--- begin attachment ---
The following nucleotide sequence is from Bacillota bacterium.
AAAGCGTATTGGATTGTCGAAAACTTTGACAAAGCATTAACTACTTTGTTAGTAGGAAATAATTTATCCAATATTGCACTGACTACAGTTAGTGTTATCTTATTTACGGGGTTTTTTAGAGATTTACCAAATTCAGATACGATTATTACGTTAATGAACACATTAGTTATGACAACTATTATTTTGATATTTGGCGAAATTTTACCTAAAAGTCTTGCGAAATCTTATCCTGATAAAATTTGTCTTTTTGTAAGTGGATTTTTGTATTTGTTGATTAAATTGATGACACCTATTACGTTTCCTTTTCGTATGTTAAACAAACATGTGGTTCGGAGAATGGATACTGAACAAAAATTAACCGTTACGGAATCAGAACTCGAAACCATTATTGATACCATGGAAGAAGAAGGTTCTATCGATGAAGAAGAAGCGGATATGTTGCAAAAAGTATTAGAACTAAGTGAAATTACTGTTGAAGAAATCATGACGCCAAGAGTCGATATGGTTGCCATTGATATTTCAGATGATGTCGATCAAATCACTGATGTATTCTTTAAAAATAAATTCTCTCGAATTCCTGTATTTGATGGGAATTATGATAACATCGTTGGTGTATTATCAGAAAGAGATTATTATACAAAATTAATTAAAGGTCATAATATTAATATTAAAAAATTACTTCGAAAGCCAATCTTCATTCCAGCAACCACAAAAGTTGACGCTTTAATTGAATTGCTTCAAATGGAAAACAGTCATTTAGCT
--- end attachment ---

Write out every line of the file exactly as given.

The following nucleotide sequence is from Bacillota bacterium.
AAAGCGTATTGGATTGTCGAAAACTTTGACAAAGCATTAACTACTTTGTTAGTAGGAAATAATTTATCCAATATTGCACTGACTACAGTTAGTGTTATCTTATTTACGGGGTTTTTTAGAGATTTACCAAATTCAGATACGATTATTACGTTAATGAACACATTAGTTATGACAACTATTATTTTGATATTTGGCGAAATTTTACCTAAAAGTCTTGCGAAATCTTATCCTGATAAAATTTGTCTTTTTGTAAGTGGATTTTTGTATTTGTTGATTAAATTGATGACACCTATTACGTTTCCTTTTCGTATGTTAAACAAACATGTGGTTCGGAGAATGGATACTGAACAAAAATTAACCGTTACGGAATCAGAACTCGAAACCATTATTGATACCATGGAAGAAGAAGGTTCTATCGATGAAGAAGAAGCGGATATGTTGCAAAAAGTATTAGAACTAAGTGAAATTACTGTTGAAGAAATCATGACGCCAAGAGTCGATATGGTTGCCATTGATATTTCAGATGATGTCGATCAAATCACTGATGTATTCTTTAAAAATAAATTCTCTCGAATTCCTGTATTTGATGGGAATTATGATAACATCGTTGGTGTATTATCAGAAAGAGATTATTATACAAAATTAATTAAAGGTCATAATATTAATATTAAAAAATTACTTCGAAAGCCAATCTTCATTCCAGCAACCACAAAAGTTGACGCTTTAATTGAATTGCTTCAAATGGAAAACAGTCATTTAGCT